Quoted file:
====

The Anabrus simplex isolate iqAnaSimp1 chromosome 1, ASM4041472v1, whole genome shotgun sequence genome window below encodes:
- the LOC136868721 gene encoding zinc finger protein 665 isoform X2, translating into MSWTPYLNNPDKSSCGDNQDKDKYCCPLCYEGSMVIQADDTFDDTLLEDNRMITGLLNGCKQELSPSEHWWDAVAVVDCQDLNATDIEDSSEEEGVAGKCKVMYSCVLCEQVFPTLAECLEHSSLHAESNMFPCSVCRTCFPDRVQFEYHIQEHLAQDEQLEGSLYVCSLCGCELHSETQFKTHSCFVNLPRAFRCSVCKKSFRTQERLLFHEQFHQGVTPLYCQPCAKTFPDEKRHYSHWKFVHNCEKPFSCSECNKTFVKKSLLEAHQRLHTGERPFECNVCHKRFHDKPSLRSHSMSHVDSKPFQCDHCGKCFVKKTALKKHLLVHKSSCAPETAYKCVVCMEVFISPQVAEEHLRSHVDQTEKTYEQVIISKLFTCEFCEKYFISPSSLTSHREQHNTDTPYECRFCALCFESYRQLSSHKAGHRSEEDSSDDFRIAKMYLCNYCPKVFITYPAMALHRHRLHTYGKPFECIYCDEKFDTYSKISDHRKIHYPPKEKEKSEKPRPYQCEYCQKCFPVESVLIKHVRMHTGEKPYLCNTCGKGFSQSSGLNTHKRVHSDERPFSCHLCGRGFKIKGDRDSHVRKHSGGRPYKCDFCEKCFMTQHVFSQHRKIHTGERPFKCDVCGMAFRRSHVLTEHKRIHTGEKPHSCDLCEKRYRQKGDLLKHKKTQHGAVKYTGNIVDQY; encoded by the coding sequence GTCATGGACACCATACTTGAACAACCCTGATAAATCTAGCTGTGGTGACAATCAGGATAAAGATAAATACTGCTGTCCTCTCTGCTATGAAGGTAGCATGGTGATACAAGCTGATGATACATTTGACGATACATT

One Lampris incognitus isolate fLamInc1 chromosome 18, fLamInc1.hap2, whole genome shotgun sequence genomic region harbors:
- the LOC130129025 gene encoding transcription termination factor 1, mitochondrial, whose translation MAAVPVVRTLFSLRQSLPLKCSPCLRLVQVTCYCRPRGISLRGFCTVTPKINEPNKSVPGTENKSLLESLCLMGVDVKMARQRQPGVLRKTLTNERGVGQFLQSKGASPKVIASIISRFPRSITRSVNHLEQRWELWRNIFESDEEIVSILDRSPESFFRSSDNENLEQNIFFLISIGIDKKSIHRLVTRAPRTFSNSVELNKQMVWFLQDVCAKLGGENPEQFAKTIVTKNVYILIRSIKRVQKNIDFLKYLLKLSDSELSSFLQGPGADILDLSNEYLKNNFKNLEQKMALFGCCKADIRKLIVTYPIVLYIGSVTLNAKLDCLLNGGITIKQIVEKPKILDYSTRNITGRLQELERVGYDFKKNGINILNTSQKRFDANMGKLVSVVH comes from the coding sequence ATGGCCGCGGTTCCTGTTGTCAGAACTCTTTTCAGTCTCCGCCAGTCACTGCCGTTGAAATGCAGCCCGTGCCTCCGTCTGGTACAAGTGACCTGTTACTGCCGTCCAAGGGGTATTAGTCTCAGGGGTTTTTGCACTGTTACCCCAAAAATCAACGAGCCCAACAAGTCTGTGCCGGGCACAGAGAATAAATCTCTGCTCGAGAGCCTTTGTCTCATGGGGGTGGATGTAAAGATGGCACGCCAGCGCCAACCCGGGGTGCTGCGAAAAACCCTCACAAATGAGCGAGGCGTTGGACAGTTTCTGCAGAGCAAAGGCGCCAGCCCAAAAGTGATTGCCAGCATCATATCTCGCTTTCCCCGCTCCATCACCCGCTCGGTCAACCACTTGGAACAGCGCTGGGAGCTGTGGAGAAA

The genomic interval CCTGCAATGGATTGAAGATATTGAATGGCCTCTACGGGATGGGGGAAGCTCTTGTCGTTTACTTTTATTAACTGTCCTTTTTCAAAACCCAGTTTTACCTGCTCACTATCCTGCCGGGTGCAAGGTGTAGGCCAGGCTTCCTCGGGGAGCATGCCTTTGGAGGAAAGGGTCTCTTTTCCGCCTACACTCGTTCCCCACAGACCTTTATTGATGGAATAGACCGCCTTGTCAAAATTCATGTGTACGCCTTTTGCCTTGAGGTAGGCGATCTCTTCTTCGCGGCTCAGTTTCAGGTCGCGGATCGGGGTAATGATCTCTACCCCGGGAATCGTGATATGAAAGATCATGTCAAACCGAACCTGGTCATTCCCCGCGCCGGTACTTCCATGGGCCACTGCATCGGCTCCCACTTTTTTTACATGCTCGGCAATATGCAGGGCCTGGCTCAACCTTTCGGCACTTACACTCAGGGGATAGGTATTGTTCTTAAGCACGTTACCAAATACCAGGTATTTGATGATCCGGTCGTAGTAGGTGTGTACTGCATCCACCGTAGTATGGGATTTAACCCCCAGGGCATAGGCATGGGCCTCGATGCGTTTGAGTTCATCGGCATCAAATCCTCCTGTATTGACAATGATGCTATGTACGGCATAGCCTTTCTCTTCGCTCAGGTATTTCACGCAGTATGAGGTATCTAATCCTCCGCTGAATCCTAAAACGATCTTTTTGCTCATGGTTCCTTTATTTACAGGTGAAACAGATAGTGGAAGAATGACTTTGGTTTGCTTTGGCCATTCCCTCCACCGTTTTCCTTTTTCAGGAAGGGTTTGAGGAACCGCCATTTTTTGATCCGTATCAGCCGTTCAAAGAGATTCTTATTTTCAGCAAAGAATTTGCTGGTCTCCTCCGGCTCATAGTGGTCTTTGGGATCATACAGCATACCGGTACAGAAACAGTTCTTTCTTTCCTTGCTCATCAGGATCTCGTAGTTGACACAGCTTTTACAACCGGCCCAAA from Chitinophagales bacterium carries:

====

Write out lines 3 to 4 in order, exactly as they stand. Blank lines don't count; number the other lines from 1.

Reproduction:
One Lampris incognitus isolate fLamInc1 chromosome 18, fLamInc1.hap2, whole genome shotgun sequence genomic region harbors:
- the LOC130129025 gene encoding transcription termination factor 1, mitochondrial, whose translation MAAVPVVRTLFSLRQSLPLKCSPCLRLVQVTCYCRPRGISLRGFCTVTPKINEPNKSVPGTENKSLLESLCLMGVDVKMARQRQPGVLRKTLTNERGVGQFLQSKGASPKVIASIISRFPRSITRSVNHLEQRWELWRNIFESDEEIVSILDRSPESFFRSSDNENLEQNIFFLISIGIDKKSIHRLVTRAPRTFSNSVELNKQMVWFLQDVCAKLGGENPEQFAKTIVTKNVYILIRSIKRVQKNIDFLKYLLKLSDSELSSFLQGPGADILDLSNEYLKNNFKNLEQKMALFGCCKADIRKLIVTYPIVLYIGSVTLNAKLDCLLNGGITIKQIVEKPKILDYSTRNITGRLQELERVGYDFKKNGINILNTSQKRFDANMGKLVSVVH comes from the coding sequence ATGGCCGCGGTTCCTGTTGTCAGAACTCTTTTCAGTCTCCGCCAGTCACTGCCGTTGAAATGCAGCCCGTGCCTCCGTCTGGTACAAGTGACCTGTTACTGCCGTCCAAGGGGTATTAGTCTCAGGGGTTTTTGCACTGTTACCCCAAAAATCAACGAGCCCAACAAGTCTGTGCCGGGCACAGAGAATAAATCTCTGCTCGAGAGCCTTTGTCTCATGGGGGTGGATGTAAAGATGGCACGCCAGCGCCAACCCGGGGTGCTGCGAAAAACCCTCACAAATGAGCGAGGCGTTGGACAGTTTCTGCAGAGCAAAGGCGCCAGCCCAAAAGTGATTGCCAGCATCATATCTCGCTTTCCCCGCTCCATCACCCGCTCGGTCAACCACTTGGAACAGCGCTGGGAGCTGTGGAGAAA